12 August 2022
Questions procédurales |
Recours rejeté, retour refusé
1 child wrongfully removed at age 6 – National of Peru – Father national of Peru – Mother national of Peru – Temporary award of joint custody by Peruvian Court – Child lived in Peru until October 2019 – Application for return filed with the courts of Ontario in March 2020 – Return refused in first instance – Appeal dismissed – Main issue: Procedural matters – Conduct of hearing led to undue delay and contravened obligation for prompt resolution under the Convention.
The parents were married in Peru in 2012 and their son was born in 2013. The parents separated when their son was a baby and have been involved in high conflict litigation ever since, with allegations of abuse on both sides.
In August 2018, the Peruvian court made a temporary award of joint custody, confirmed on appeal in April 2019.
On October 22, 2019, the mother fled with her son, first from Peru to Ecuador and then to Canada, where they arrived on November 3, 2019 and claimed asylum. The mother and child now live in Ontario.
The father moved from Peru to Ontario in July 2020.
The father filed an application under the 1980 Hague Child Abduction Convention in March 2020. The hearing lasted 33 non-consecutive days, from September 2020 to February 2021 and the judgement was rendered in June 2021. The application judge denied the application for return on the basis of the grave risk of harm exception. The judge found that the father had engaged in a pattern of domestic violence against the mother who was not adequately protected by the legal system in Peru. The father appeals the application judge’s decision.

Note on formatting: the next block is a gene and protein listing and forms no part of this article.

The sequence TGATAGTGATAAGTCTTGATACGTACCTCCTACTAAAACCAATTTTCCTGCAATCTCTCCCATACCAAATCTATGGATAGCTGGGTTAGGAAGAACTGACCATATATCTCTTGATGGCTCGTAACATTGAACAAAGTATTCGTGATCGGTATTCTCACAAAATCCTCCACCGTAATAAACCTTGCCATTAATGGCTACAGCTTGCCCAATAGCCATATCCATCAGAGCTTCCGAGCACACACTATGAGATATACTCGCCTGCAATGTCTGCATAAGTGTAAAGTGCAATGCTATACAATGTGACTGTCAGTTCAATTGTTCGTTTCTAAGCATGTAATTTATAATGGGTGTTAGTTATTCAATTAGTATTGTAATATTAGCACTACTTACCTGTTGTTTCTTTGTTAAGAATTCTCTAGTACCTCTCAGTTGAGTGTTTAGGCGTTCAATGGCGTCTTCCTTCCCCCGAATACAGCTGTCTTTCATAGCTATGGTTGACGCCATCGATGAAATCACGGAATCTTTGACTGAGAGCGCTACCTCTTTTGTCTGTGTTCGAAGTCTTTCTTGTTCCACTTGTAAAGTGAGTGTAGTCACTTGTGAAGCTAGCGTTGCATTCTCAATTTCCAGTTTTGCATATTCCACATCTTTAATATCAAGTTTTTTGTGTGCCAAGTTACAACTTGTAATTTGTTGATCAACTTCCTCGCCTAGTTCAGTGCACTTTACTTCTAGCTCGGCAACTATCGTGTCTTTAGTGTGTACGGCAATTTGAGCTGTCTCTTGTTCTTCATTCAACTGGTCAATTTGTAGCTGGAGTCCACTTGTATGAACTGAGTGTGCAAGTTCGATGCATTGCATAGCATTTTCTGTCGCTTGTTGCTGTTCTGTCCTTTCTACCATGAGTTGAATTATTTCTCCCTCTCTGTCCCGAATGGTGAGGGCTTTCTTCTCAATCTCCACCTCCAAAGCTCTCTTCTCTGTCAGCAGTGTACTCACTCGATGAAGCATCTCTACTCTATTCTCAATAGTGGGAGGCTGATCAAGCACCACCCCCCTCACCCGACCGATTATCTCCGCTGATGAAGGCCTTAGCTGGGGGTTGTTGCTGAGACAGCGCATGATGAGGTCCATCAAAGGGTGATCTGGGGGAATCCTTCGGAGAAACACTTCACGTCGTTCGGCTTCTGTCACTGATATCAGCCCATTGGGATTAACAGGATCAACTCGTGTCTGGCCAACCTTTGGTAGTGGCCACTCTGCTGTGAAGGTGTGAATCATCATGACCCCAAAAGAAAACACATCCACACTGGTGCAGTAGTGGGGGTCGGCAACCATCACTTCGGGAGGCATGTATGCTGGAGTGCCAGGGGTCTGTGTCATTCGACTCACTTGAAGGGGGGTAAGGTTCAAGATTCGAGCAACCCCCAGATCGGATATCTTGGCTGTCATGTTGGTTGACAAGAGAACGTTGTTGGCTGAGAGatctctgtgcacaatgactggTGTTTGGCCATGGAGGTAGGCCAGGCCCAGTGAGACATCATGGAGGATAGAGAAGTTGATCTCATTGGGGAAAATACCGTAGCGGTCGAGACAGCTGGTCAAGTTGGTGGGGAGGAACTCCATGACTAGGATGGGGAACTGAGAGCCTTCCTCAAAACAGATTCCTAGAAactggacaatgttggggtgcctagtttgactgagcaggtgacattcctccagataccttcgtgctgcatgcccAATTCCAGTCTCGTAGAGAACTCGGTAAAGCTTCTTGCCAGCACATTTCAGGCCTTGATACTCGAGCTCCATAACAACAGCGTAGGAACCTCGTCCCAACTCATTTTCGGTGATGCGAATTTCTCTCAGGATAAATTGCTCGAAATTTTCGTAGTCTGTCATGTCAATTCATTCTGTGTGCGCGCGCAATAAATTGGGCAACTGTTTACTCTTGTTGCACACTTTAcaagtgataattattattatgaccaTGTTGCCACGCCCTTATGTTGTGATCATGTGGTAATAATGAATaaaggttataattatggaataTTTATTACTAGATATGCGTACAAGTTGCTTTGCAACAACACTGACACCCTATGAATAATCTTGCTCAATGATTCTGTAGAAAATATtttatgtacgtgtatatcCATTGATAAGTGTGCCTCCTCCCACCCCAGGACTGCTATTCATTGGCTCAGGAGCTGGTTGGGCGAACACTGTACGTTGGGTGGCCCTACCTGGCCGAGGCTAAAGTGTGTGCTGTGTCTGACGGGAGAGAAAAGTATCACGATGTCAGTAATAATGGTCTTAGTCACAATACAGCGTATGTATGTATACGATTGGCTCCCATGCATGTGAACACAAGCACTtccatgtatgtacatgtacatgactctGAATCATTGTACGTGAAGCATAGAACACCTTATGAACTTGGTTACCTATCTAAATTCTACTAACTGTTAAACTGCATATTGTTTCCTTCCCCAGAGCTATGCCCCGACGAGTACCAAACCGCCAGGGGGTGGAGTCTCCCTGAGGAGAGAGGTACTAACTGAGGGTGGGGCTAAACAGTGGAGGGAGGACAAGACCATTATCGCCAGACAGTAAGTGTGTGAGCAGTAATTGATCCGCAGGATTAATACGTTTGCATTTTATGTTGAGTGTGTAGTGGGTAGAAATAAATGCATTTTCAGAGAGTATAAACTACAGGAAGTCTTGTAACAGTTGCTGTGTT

Ontario Courts are also considering an application by the mother for a parenting order.
Appeal dismissed. Given the delay and gaps in factual findings, the Court of Appeal for Ontario gave direction to the court below to move quickly to a resolution of a parenting plan with a fresh approach to the evidence.
The Court of Appeal for Ontario recalled the importance of acting expeditiously in proceedings for the return of children, that a hearing under the Convention is not a custody hearing and that the grave risk analysis is not meant to become an in-depth analysis of the parties’ history or a re-do of extensive court proceedings in the foreign state.
The Court found that the process followed by the application judge (e.g. the application judge conducted a year-by-year analysis of every allegations made by the parties since the date of their separation and heard protracted evidence from parents, friends and others), contravened the obligation under the Convention for prompt resolution.
The Court also noted some gaps in the application judge’s analysis of the facts which did not rise to the level of reversible error but which could be relevant in the context of the parenting case before the Ontario Court.
Despite finding that the delay itself amounted to a manifest or clear error, the Court noted that it did not have the ability to remedy the delay. It considered that it was too late to return the child and that the only available remedy was a direction to the court below to move quickly to a resolution of a parenting plan with a fresh approach to the evidence. Ultimately, The Court dismissed the appeal.